The liver is the body’s largest internal organ, weighing about 3 pounds in adults. It is located below the diaphragm on the right side of the abdomen.

The liver performs many complex functions in the body, including:

  • Makes most proteins needed by the body
  • Metabolizes, or breaks down, nutrients from food to make energy, when needed
  • Prevents shortages of nutrients by storing certain vitamins, minerals, and sugar
  • Makes bile, a compound needed to digest fat and to absorb vitamins A, D, E, and K
  • Makes most of the substances that regulate blood clotting
  • Helps the body fight infection by removing bacteria from the blood
  • Removes potentially toxic byproducts of certain medications

When Is a Liver Transplant Needed?

A liver transplant is considered when the liver no longer functions adequately (liver failure). Liver failure can happen suddenly (acute liver failure) as a result of infection or complications from certain medications, for example. Liver failure can also be the end result of a long-term problem. The following conditions may result in chronic liver failure:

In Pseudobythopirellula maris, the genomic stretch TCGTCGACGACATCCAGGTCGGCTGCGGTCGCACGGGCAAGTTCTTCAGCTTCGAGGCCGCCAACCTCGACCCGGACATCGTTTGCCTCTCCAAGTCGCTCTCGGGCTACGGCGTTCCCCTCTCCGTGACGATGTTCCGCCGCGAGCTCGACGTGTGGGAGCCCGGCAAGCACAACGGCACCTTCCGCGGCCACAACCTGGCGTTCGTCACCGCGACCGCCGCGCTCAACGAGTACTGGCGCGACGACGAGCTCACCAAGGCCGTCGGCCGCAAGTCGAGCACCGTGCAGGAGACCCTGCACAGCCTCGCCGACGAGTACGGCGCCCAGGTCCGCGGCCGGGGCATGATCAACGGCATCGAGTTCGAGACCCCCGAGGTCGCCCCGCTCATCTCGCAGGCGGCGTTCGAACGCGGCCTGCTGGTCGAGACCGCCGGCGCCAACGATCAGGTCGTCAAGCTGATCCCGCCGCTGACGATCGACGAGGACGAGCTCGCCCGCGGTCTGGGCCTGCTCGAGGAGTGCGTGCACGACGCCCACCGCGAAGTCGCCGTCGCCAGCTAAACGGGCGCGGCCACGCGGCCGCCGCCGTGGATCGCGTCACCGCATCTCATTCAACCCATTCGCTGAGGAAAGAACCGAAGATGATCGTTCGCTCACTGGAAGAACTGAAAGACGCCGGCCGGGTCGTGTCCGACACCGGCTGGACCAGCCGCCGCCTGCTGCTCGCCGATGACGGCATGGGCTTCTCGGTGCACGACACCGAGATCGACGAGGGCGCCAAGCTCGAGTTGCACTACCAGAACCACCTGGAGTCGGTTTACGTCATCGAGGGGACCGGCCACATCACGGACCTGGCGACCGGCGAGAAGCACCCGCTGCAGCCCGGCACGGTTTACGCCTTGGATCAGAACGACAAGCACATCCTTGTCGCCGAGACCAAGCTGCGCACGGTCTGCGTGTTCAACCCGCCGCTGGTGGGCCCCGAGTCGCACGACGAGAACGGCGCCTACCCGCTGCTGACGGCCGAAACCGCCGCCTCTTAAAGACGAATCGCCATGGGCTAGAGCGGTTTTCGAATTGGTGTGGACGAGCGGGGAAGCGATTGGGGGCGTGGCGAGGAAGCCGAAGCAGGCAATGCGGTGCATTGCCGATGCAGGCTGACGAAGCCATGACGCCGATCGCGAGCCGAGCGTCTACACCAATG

• Chronic hepatitis with cirrhosis.
  • Primary biliary cirrhosis (a rare condition where the immune system inappropriately attacks and destroys the bile ducts)
  • Sclerosing cholangitis (scarring and narrowing of the bile ducts inside and outside of the liver, causing the backup of bile in the liver)
  • Biliary atresia (a rare disease of the liver that affects newborns)
  • Alcoholism
  • Wilson’s disease (a rare inherited disease with abnormal levels of copper throughout the body, including the liver)
  • Hemochromatosis (a common inherited disease where the body has too much iron)
  • Alpha-1 antitrypsin deficiency (an abnormal buildup of alpha-1 antitrypsin protein in the liver, resulting in cirrhosis)
  • Liver cancer

source: webmd